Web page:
Leaving the battlefield? Israelis nurses launch strike as corona numbers climb

After negotiations with the Finance Ministry fail, Israeli nurses launch a modified strike, demanding better working conditions.

By Lauren Marcus, World Israel News

The Israeli national nurses union officially launched a modified strike at 7:00 a.m. on Monday, reported N12 News.

The nurses are protesting what they say are unmanageable working conditions, caused by chronic understaffing, heavy workloads, and a lack of training for nurses in coronavirus wards.

The modified strike means that although nurses are technically not working, critical hospital units and departments will continue to operate. Coronavirus testing will continue as usual, and coronavirus units in hospitals will remain fully staffed.

Operating rooms will run on a minimally-staffed Shabbat schedule. Intensive care, neonatal, dialysis and oncology units and delivery rooms will be staffed by a smaller team of nurses. Elective and non-urgent surgeries will be cancelled.

At local health management clinics, nurses will provide only essential care. Nurses will continue administering insulin, caring for oncology and gastroenterology patients, and making home visits for patients who require it.

Overseas immunization services are cancelled completely, and nurses will not perform tests ordered by doctors, such as blood tests.

A late night meeting on Sunday between the Finance Ministry and nurses union representatives failed to prevent the strike.

Ilana Cohen, chairwoman of the National Nurses Union said to N12 News, “It’s unbelievable that the Finance Ministry has not yet internalized the magnitude of the nursing crisis.”

“We have no choice but to take national responsibility for the health of Israeli citizens and prevent the collapse of the healthcare system, especially as we will reach the peak of the epidemic in a few months, this winter.”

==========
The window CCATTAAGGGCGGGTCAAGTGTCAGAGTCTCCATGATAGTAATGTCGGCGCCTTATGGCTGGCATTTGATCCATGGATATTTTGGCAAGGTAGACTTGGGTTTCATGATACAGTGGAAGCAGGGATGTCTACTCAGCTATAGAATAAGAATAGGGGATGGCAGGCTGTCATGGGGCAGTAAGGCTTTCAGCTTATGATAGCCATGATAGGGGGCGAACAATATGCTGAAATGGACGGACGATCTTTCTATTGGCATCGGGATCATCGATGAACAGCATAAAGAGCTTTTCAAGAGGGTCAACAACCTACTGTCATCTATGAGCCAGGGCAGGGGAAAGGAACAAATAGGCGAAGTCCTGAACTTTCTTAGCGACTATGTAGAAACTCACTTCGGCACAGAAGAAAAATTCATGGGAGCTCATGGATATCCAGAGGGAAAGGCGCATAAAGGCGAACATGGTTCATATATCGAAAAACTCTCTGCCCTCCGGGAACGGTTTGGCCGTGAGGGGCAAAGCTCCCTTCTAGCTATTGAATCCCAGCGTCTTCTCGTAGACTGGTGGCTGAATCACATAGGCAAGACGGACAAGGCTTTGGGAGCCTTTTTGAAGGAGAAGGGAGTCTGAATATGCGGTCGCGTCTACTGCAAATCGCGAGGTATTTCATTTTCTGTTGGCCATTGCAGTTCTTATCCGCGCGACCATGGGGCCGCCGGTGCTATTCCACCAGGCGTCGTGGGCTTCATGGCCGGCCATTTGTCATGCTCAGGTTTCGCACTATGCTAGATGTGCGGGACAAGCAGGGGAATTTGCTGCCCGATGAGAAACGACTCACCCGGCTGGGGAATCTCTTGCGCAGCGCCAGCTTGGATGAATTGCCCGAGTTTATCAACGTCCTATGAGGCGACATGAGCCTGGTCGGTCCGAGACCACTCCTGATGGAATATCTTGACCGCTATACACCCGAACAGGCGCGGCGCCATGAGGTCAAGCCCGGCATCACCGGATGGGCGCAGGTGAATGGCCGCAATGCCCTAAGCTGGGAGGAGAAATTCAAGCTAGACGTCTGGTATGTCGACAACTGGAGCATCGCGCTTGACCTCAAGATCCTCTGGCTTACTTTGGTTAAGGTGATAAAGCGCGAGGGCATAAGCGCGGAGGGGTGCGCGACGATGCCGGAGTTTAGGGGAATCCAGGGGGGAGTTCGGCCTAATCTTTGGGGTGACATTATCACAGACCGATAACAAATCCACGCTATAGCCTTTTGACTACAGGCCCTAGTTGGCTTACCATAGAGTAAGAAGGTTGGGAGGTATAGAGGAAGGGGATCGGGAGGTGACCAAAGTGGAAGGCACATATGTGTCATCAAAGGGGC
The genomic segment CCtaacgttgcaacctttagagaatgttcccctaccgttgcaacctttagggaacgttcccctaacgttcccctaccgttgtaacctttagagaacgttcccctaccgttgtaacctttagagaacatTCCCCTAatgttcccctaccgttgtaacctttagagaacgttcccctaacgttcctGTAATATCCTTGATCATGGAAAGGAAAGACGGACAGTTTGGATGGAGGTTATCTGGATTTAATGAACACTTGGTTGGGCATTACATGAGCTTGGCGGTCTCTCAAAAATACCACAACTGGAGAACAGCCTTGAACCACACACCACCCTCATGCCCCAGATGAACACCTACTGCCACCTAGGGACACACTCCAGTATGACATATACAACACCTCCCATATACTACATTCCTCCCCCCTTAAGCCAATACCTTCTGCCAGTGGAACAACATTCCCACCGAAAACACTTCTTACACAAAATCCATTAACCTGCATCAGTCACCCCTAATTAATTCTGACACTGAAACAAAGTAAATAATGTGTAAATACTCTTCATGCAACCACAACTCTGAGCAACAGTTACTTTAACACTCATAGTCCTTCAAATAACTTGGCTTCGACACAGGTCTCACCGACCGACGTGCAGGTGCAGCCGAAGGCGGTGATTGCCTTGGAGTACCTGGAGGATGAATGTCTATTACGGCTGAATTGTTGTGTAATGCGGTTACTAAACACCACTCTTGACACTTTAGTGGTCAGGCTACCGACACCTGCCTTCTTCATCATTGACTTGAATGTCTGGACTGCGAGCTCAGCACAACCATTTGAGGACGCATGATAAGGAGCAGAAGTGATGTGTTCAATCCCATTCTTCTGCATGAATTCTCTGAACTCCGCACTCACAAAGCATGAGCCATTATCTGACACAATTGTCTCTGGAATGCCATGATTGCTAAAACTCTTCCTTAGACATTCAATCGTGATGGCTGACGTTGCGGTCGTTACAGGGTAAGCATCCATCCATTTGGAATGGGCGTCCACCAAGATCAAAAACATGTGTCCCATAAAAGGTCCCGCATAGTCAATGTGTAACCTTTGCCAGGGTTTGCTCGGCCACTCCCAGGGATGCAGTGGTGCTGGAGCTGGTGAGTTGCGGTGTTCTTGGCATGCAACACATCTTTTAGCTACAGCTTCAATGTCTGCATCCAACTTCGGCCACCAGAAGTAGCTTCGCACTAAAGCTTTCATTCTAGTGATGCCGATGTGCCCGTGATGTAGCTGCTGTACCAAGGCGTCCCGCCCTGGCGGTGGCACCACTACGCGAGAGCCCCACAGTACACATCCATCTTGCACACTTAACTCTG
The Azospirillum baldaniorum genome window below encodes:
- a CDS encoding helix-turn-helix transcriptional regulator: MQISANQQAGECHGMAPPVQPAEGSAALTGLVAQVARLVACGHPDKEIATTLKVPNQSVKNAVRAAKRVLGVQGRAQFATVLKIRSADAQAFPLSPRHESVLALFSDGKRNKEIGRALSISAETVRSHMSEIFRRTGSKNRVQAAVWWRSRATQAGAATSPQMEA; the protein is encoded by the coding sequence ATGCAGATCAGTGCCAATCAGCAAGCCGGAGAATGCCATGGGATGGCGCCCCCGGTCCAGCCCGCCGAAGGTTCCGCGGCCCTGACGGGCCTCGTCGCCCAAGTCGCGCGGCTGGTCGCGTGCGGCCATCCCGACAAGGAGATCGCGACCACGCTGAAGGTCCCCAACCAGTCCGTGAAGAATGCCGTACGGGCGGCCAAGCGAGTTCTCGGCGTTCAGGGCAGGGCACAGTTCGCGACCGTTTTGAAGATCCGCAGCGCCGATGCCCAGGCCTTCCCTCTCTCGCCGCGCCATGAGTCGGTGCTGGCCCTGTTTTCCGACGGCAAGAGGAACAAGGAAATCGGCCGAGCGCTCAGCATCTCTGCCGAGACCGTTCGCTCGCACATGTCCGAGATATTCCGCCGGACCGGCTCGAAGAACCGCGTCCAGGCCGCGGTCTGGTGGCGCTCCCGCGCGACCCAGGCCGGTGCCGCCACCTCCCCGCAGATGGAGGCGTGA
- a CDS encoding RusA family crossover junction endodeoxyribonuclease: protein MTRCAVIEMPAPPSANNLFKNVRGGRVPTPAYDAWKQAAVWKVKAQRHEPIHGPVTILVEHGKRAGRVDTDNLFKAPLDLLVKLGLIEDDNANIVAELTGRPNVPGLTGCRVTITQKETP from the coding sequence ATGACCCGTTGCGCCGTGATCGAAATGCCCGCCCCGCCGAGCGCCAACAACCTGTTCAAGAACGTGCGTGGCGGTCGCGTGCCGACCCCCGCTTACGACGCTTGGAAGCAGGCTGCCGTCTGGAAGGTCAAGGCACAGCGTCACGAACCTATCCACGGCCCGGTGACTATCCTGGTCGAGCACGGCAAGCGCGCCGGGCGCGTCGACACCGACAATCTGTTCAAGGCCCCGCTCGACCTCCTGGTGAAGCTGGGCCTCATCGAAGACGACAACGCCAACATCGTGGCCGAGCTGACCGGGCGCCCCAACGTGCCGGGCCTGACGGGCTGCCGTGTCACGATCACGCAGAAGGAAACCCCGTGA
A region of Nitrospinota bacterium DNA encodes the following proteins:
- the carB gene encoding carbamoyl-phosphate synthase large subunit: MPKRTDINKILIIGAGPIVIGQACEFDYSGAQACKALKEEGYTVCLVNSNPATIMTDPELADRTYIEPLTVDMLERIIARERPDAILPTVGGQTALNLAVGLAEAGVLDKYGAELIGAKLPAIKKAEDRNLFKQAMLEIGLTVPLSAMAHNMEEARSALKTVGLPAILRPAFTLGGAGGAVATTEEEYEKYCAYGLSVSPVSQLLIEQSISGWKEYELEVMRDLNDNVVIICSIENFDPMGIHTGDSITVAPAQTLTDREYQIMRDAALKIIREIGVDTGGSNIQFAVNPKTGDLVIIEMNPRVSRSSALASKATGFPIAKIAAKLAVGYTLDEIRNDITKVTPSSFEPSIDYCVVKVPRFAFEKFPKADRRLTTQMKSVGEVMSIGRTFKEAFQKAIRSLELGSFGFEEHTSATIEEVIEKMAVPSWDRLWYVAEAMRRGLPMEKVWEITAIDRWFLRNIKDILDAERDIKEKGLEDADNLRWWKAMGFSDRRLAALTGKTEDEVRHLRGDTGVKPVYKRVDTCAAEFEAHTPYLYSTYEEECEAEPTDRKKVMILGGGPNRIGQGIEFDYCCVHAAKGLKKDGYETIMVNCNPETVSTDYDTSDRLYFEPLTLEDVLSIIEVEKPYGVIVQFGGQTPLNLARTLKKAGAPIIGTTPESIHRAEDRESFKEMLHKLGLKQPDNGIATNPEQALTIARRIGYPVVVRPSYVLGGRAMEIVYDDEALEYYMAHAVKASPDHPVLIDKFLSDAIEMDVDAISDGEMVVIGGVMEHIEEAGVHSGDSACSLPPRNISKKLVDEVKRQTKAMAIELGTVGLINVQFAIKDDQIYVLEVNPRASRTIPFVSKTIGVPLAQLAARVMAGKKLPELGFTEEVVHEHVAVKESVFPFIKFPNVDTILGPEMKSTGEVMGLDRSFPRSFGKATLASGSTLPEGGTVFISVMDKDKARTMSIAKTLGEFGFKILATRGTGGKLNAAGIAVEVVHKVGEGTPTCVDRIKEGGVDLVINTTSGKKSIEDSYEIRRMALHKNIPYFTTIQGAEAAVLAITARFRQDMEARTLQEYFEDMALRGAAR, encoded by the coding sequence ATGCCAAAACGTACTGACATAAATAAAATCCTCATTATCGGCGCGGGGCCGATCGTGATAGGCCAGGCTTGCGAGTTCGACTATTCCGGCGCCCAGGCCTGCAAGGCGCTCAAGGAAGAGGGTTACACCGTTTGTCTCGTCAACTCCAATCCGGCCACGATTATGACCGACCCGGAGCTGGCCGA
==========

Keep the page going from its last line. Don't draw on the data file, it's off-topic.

Last week, Cohen told Ynet, “The nurses are collapsing, the system is crashing…The government is abandoning the patients and nurses, and the healthcare system is drained.”

In June, Israeli nurses officially declared a labor dispute over staffing shortages and heavy workloads. Israeli nurses held a similar modified strike last July over the same complaints.

Dr. Zeev Feldman, chairman of the Israeli Physicians’ Association and deputy chairman of the Israel Medical Association, said in a statement, “This is a struggle for the healthcare system’s ability to treat Israeli patients during the most serious health crisis in the country’s history.”

“We unreservedly support this fight, which integrates with our demands for the recruitment of hundreds of additional doctors to enable us, the medical staff, to prepare for the flu and corona season this coming winter.”

“Unfortunately, there is no understanding in the Treasury that rapid action is needed to cover the financial deficits caused by the government’s directives from March, and the release of funds to recruit the necessary doctors and nurses in times of national emergency.”